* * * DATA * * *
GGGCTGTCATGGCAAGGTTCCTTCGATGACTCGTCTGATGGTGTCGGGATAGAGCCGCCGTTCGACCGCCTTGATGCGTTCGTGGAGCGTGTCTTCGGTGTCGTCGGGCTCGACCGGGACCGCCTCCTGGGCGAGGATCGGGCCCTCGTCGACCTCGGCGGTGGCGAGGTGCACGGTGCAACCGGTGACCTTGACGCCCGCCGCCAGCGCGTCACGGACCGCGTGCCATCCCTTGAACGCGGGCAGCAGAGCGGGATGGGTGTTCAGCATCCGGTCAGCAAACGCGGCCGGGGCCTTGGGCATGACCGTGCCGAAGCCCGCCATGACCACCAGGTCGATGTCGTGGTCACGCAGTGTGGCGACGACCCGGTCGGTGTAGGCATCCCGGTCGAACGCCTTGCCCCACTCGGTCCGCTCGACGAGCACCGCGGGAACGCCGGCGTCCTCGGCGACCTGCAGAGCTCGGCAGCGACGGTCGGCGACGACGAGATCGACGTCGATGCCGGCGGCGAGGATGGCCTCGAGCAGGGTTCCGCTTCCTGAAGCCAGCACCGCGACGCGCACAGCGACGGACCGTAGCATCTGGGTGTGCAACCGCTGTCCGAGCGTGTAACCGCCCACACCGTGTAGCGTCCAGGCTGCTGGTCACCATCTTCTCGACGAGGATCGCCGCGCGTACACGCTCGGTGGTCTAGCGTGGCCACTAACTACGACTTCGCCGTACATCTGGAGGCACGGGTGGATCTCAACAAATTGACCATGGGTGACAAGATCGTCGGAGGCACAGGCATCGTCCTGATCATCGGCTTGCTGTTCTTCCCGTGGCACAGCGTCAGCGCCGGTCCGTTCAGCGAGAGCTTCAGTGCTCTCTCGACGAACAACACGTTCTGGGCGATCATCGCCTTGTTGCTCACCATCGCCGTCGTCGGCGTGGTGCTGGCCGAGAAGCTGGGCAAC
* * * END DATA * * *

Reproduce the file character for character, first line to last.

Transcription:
GGGCTGTCATGGCAAGGTTCCTTCGATGACTCGTCTGATGGTGTCGGGATAGAGCCGCCGTTCGACCGCCTTGATGCGTTCGTGGAGCGTGTCTTCGGTGTCGTCGGGCTCGACCGGGACCGCCTCCTGGGCGAGGATCGGGCCCTCGTCGACCTCGGCGGTGGCGAGGTGCACGGTGCAACCGGTGACCTTGACGCCCGCCGCCAGCGCGTCACGGACCGCGTGCCATCCCTTGAACGCGGGCAGCAGAGCGGGATGGGTGTTCAGCATCCGGTCAGCAAACGCGGCCGGGGCCTTGGGCATGACCGTGCCGAAGCCCGCCATGACCACCAGGTCGATGTCGTGGTCACGCAGTGTGGCGACGACCCGGTCGGTGTAGGCATCCCGGTCGAACGCCTTGCCCCACTCGGTCCGCTCGACGAGCACCGCGGGAACGCCGGCGTCCTCGGCGACCTGCAGAGCTCGGCAGCGACGGTCGGCGACGACGAGATCGACGTCGATGCCGGCGGCGAGGATGGCCTCGAGCAGGGTTCCGCTTCCTGAAGCCAGCACCGCGACGCGCACAGCGACGGACCGTAGCATCTGGGTGTGCAACCGCTGTCCGAGCGTGTAACCGCCCACACCGTGTAGCGTCCAGGCTGCTGGTCACCATCTTCTCGACGAGGATCGCCGCGCGTACACGCTCGGTGGTCTAGCGTGGCCACTAACTACGACTTCGCCGTACATCTGGAGGCACGGGTGGATCTCAACAAATTGACCATGGGTGACAAGATCGTCGGAGGCACAGGCATCGTCCTGATCATCGGCTTGCTGTTCTTCCCGTGGCACAGCGTCAGCGCCGGTCCGTTCAGCGAGAGCTTCAGTGCTCTCTCGACGAACAACACGTTCTGGGCGATCATCGCCTTGTTGCTCACCATCGCCGTCGTCGGCGTGGTGCTGGCCGAGAAGCTGGGCAAC